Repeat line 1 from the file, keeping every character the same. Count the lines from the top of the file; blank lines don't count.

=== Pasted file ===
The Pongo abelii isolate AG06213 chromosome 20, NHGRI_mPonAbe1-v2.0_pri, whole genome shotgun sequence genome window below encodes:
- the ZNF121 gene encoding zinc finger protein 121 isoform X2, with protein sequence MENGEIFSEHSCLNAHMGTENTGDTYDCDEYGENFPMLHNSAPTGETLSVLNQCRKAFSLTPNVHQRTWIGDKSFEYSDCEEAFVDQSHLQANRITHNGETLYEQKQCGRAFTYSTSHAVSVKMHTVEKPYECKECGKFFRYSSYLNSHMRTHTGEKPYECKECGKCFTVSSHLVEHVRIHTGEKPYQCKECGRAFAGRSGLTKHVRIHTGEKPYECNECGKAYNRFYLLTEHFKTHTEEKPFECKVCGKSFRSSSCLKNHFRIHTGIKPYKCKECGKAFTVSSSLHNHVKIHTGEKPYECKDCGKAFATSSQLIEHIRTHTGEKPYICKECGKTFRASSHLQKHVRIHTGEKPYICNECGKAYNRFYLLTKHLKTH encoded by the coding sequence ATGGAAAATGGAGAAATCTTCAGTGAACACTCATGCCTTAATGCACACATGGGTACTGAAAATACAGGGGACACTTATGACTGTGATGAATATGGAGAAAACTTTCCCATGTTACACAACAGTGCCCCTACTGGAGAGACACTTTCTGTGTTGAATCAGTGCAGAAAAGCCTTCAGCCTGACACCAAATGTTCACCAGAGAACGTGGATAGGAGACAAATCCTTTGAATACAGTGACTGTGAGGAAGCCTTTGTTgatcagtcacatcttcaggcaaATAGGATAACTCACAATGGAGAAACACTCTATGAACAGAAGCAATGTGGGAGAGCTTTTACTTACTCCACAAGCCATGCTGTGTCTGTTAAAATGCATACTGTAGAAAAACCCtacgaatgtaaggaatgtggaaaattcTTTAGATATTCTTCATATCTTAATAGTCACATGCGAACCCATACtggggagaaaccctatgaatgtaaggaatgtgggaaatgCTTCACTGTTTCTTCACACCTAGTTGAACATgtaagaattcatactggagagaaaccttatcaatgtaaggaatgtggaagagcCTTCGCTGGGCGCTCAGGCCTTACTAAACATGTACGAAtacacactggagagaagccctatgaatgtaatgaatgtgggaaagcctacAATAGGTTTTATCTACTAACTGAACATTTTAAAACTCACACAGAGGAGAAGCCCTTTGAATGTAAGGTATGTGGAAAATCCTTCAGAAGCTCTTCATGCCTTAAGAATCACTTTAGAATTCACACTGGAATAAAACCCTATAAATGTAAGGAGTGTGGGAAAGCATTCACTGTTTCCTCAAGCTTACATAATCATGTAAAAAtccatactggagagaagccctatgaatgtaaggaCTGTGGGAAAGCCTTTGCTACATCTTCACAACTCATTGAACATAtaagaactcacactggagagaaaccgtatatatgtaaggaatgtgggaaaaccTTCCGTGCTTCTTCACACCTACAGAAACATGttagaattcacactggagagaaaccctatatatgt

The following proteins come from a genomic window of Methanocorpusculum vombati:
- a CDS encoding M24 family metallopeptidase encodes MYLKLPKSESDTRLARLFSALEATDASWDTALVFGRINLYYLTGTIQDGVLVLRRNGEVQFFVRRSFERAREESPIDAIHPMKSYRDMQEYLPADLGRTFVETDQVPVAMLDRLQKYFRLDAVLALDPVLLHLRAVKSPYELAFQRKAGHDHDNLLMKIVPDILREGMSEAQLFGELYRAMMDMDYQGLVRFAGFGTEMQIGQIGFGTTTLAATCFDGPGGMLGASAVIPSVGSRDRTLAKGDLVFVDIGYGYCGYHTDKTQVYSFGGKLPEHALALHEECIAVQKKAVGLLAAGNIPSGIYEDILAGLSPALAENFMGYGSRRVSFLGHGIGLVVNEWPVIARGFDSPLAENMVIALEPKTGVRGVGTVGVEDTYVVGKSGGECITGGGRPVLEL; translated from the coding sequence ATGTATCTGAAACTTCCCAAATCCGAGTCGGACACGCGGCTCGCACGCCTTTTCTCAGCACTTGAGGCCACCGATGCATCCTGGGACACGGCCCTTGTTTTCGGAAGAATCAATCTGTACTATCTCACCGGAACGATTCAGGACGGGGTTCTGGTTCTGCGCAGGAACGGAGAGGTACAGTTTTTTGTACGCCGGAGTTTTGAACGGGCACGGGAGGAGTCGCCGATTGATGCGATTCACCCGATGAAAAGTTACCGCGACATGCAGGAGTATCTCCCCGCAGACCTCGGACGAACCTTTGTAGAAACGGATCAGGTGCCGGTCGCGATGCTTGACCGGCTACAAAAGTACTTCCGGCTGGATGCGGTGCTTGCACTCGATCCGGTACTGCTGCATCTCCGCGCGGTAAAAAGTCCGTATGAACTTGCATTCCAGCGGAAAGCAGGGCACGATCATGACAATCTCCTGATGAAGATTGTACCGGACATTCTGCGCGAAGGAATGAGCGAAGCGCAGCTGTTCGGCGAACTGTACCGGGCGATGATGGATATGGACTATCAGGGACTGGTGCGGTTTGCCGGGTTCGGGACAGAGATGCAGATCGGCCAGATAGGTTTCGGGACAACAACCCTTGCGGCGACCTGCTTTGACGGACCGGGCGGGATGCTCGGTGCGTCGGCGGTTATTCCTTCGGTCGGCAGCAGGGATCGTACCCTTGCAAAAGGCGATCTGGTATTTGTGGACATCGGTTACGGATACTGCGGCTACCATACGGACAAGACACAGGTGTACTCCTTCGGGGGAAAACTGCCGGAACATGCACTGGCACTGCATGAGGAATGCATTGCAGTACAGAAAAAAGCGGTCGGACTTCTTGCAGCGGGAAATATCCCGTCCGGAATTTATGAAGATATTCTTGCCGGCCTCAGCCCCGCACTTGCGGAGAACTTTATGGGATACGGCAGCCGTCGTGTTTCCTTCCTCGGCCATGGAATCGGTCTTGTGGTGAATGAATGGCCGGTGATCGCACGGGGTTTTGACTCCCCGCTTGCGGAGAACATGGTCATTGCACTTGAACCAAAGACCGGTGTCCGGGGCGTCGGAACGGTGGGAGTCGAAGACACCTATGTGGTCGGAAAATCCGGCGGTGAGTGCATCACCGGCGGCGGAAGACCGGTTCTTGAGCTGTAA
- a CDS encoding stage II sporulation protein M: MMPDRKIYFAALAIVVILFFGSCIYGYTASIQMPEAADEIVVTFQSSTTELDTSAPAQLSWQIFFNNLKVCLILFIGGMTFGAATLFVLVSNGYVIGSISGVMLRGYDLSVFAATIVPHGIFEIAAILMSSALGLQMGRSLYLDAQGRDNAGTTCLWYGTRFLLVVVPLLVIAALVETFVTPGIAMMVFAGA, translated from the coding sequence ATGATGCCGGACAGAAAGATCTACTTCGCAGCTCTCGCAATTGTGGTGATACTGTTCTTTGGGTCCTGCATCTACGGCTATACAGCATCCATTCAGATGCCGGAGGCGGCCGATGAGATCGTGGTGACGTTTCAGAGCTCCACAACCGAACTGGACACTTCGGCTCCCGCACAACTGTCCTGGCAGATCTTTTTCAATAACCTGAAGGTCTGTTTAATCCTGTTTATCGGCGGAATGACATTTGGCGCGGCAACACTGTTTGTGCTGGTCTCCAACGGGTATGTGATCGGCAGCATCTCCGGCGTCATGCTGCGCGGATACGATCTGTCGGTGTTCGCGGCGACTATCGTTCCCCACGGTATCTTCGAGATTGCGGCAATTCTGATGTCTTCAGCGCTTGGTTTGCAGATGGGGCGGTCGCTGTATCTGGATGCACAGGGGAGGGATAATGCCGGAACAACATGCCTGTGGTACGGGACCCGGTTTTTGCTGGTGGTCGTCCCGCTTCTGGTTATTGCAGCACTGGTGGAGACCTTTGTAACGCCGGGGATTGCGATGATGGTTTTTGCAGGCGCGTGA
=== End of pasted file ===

The Pongo abelii isolate AG06213 chromosome 20, NHGRI_mPonAbe1-v2.0_pri, whole genome shotgun sequence genome window below encodes: